These accommodating spaces are called the Tanks, which they are, huge tanks that stored the oil burned to run the giant turbines of the power station. There is a certain edgy mystery to them.

Visitors who make their way down to the Tanks were asked to contemplate and to act out and to participate in the act of performance, and to ponder the transitory nature of action, and to bathe in its natural condition, which is ephemerality. Furthermore, participants were almost by the nature of their involvement to ask seriously, and not dismissively, if what was going on had meaning.

It all seemed rather silly to me at first, with mimes working the crowd and with children making major racket while their intense parents presented frenzies of interaction with them, all the time cowtowing to the little angels, while crawling around on the floor.

Skepticism was pushed aside. It became obvious the event choreographed by the Tate Modern was not silly but actually quite fascinating, and furthermore for our purposes here, related to David Robertson’s thoughts about experience.

At the Tate, the (importantly) motivating intention was to explore the moment, and digging deeper, the to accept the ephemeral, an undercurrent art has always tried to figure out what to do with.

The Tate’s crew on Sunday busily and patiently and kindly worked away at generating enthusiasm for this investigation of permanence and impermanence, and how our minds try so valiantly both to preserve this memory and to repress that one and how we discover ultimately and paradoxically neither can be done with any genuine success whatsoever.

Thus, the rumpus in the Tanks ascended directly to the surrealism upstairs, expressions of a movement thoroughly concerned with dreams and with memory itself.

Recordings and reality

And here, at last, we return to our maestro, conductor-philosopher of the St. Louis Symphony Orchestra David Robertson, patiently dealing with a reporter on the telephone in St. Louis and he, God-knows-where.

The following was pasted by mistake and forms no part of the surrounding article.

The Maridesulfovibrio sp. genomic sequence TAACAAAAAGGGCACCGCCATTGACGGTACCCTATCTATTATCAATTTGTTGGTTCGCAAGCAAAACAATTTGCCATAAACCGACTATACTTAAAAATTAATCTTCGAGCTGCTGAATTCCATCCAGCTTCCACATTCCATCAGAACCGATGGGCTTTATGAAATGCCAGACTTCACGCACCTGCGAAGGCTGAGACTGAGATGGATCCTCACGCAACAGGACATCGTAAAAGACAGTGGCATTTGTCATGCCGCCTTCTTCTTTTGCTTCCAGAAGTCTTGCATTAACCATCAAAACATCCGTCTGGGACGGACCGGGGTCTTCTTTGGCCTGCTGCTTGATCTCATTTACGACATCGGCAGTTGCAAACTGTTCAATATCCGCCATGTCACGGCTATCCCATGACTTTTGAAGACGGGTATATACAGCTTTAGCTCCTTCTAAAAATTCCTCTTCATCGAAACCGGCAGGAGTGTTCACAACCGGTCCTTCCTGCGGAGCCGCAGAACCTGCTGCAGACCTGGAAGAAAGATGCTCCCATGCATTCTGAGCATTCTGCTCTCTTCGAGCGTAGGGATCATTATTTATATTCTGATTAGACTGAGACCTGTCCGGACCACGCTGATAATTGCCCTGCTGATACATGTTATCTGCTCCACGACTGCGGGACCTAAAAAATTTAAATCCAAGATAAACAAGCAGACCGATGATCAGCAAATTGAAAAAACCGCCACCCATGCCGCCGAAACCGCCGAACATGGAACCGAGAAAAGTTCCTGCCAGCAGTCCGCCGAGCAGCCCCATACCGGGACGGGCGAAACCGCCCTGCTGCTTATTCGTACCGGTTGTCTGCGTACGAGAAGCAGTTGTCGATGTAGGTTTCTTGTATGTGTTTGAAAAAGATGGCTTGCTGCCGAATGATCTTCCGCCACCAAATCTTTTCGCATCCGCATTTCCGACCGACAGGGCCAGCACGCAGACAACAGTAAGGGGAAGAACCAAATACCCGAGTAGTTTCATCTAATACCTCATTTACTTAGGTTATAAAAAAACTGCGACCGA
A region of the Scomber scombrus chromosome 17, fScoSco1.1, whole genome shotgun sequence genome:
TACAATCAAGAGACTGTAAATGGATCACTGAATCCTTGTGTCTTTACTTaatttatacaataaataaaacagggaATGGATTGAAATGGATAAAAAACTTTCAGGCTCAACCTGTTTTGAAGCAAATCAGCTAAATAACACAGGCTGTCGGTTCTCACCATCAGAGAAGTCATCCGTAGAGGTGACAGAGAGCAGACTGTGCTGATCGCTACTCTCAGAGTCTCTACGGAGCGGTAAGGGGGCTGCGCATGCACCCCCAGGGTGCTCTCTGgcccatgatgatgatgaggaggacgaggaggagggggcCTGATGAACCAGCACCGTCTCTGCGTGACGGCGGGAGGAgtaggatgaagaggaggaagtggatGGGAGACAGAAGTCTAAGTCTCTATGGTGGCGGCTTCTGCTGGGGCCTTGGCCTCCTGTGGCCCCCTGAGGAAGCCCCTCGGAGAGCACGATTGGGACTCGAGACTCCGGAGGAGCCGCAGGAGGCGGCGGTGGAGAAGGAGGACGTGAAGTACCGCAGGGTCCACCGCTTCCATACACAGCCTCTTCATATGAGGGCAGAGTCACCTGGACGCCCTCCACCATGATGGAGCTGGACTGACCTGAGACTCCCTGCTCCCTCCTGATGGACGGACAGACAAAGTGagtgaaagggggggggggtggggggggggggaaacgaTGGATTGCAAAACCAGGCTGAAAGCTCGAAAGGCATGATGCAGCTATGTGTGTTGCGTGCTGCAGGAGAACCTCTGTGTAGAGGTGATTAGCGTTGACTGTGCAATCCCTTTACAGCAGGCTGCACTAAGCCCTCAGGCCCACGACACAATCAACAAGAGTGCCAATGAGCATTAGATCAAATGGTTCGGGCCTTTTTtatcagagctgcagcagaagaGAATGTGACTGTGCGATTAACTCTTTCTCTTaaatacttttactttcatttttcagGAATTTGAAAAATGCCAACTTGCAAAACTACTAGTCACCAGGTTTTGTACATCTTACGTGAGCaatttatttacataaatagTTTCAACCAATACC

As I went through being at the Tate Modern, and as I took a long and solemn walk up the Thames. I was drawn back to the maestro and our conversation, parts of which already were reported on the Beacon’s site.

The discussion with David Robertson began with the practical question of the value (if not the necessity) of touring a big orchestra around Europe, which had to do with marketing and image building, but ended up on a different plane, one that had to do with the deep and exquisite meaning of experience, and its significance to us, and its value.

Robertson noted that since Thomas Edison first recorded sound, we participants in the evolution of culture and history have preserved the events and the memory of all sorts of things, orchestra performances among them, in recordings of one sort or another.

While certainly a blessing of the modern era, Robertson – philosopher here rather than music director – noted the recording is not “real” – it is a mechanical transcription of the real. But no matter how sharp its fidelity, it slithers off and evades reality.

What is “real” is not a recording, a CD, a disc, not a reproduction, Robertson said. What is real, or genuine, is experience.

He compared the hearing of music at first hand, and the watching of its creation, every time from scratch, to the viewing of a painting or a sculpture at first hand.

Although we may value the recording, and while we cherish the reproduction of a painting or a drawing or a sculpture, what matters -- what obtains and what is transfiguring in the cosmic sense -- is the direct experience of the moment in time, and – however faulty – the extraordinarily enriching but nonetheless ephemeral memory of it.

David Robertson and the members of his orchestra, along with the imported genius of Christian Tetzlaff -- created Experience last night at the Royal Albert Hall.

We who live in St. Louis know our Symphony’s deliveries of the immediate experience. Tuesday night, in an effulgent concert in the Albert Hall, European audiences got a generous taste of our region’s approach to the noble work of creation of experience, so affectingly, so magnificently as the band began a European progress once again.